by Simrat Kohli
When Drew Whitley was convicted and sentenced to life in prison, he was entirely innocent. A Pennsylvanian resident, Whitley served 18 years for charges of murder before being exonerated due to DNA evidence. Due to official misconduct and faulty evidence, Whitley lost years of his life. While he’s technically free now, Whitley remains chained with chronic anxiety, insomnia, and a loss of trust in the justice system.
It’s difficult to think of something more traumatic than spending life in prison for a crime that you never committed. And yet, this horrible situation has been the unfortunate reality for many different Pennsylvanians, including some still locked-up. In 2019 alone, 14 people were finally released from prison in Pennsylvania after spending time behind bars while being entirely innocent. Due to factors such as improper trials, false accusations, and an overall failure of the justice system, people have lost their freedom. Yet, Pennsylvania does not have any system set in place to compensate those who have been wrongfully convicted.
When people finally are released, life doesn’t necessarily get significantly easier. The reality is that exonerees of wrongful convictions have a difficult life set up for them. There’s almost nothing worse than a massive gap on a resume due to being in prison and having a criminal record when applying for jobs as criminal records are not automatically expunged when someone is exonerated. This alone makes it extremely difficult to become financially stable after being exonerated.
Since Pennsylvania does not guarantee a minimum compensation, after losing years and years of life behind bars, an exoneree is left with nothing in terms of financial support unless they’re willing to fight for some compensation through even more costly and lengthy legal battles and lawsuits. And even then, there’s no guarantee that they will receive anything after.
With people currently fighting for compensation, it’s extremely pressing that change happens soon. Take Donald Outlaw, for example, a Philadelphia resident who spent 15 years in prison for a first-degree murder charge for a crime he did not commit and was just released in 2020. Due to official misconduct during his case with detectives withholding evidence and incentivizing witnesses to offer false statements, Outlaw lost 15 years of his life.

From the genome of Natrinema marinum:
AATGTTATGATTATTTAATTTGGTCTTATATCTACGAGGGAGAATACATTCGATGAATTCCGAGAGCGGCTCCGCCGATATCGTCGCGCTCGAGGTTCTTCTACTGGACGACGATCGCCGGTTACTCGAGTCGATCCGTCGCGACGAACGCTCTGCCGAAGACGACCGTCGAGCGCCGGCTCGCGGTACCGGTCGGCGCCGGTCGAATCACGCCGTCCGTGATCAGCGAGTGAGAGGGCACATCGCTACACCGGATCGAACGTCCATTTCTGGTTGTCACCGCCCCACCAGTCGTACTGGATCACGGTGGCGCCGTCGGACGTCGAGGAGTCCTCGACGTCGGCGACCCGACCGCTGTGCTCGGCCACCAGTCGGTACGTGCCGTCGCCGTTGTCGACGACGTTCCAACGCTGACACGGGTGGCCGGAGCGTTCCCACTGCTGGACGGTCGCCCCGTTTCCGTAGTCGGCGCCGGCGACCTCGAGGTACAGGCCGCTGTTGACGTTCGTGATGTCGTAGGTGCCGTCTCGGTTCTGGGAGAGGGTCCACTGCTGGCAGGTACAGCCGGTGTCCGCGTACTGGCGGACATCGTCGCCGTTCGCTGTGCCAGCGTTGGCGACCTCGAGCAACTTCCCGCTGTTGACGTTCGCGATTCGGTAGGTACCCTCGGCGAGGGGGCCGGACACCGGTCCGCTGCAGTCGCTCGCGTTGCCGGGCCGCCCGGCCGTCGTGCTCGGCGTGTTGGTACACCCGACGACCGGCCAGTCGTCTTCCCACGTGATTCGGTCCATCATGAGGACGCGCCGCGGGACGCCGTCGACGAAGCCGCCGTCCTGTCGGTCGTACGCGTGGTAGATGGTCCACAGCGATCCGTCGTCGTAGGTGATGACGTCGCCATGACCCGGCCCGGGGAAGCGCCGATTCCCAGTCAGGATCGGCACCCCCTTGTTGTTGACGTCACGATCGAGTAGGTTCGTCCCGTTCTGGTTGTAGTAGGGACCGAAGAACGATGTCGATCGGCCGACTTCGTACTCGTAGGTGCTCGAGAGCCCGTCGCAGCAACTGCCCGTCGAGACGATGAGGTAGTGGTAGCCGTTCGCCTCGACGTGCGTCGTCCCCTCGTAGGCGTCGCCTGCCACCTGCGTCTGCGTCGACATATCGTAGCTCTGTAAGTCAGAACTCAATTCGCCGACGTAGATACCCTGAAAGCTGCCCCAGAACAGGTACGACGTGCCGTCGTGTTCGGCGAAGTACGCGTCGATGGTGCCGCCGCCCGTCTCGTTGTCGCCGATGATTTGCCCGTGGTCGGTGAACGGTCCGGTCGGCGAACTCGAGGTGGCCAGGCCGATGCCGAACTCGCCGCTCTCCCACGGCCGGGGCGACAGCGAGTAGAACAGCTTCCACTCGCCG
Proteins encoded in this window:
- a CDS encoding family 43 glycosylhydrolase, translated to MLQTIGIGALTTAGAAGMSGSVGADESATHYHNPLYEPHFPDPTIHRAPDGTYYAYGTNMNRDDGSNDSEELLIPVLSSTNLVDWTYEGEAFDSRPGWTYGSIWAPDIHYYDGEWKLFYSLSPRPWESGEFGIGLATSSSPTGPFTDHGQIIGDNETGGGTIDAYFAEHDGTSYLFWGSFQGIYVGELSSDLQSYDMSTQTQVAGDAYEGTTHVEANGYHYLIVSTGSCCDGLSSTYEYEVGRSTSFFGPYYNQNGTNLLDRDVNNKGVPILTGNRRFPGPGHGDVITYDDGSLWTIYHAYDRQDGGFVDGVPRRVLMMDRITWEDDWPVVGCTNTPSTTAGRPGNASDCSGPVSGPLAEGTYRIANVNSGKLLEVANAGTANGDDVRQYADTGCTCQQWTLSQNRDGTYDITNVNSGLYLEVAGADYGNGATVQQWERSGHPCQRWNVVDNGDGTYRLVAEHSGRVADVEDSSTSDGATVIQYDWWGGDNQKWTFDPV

Now, after being exonerated in 2020, Outlaw has found himself back in the courtroom, currently suing the city of Philadelphia to receive some sort of compensation for everything he lost while in prison- time with family and friends, opportunities for education, life experiences, basic freedom.
Outlaw brings up extremely valid points in his lawsuit. Apart from the financial battles that come with being exonerated, the emotional toll and psychological consequences of being incarcerated while being innocent are beyond traumatic. These consequences can have boundless negative effects on a person’s life. After being incarcerated while innocent, a person’s life changes forever.
Without a minimum compensation guaranteed, people can be left waiting for an indefinite amount of time to even hear if any justice will be served for them. 10 years ago, Britney Mills was falsely convicted for drug-related arrests, despite the fact she was a law-abiding citizen. After spending time in jail and then probation, she lost her job. Later, when her father trusted her conviction and evicted her for being a drug-dealer, she ultimately became homeless. Following this, she lost custody of her daughter. The emotional consequences of this are indescribable; her life ruined for something she did not do.
Wanting to take control of her life back, Mills sued in 2014. However, her case remains pending on indefinite hold with no sign of progression in sight. It’s unknown if and when her case will ever be settled. Until then, Mills is left with nothing.
There needs to be a minimum compensation to ensure that at the very least exonerees are able to walk away with something. Last February, Governor Tom Wolf proposed establishing this in Pennsylvania. Specifically, in his budget for the 2021-2022 fiscal year, he allocated funds for exonerees to receive a minimum of $50,000 per year they were in prison. However,to this day, no changes have been made. The state of Pennsylvania needs to promise something to those who have experienced a failure of justice in the form of financial compensation. It is absolutely critical that this budget is approved, and so as citizens of Pennsylvania, we must call upon our legislators to approve this.
Why should a person who was treated so awfully by the criminal justice system have to fight for justice? If prosecutors and police detectives make a mistake – a mistake that causes an innocent person to be convicted – there should be a standard, and that standard must include a minimum compensation.
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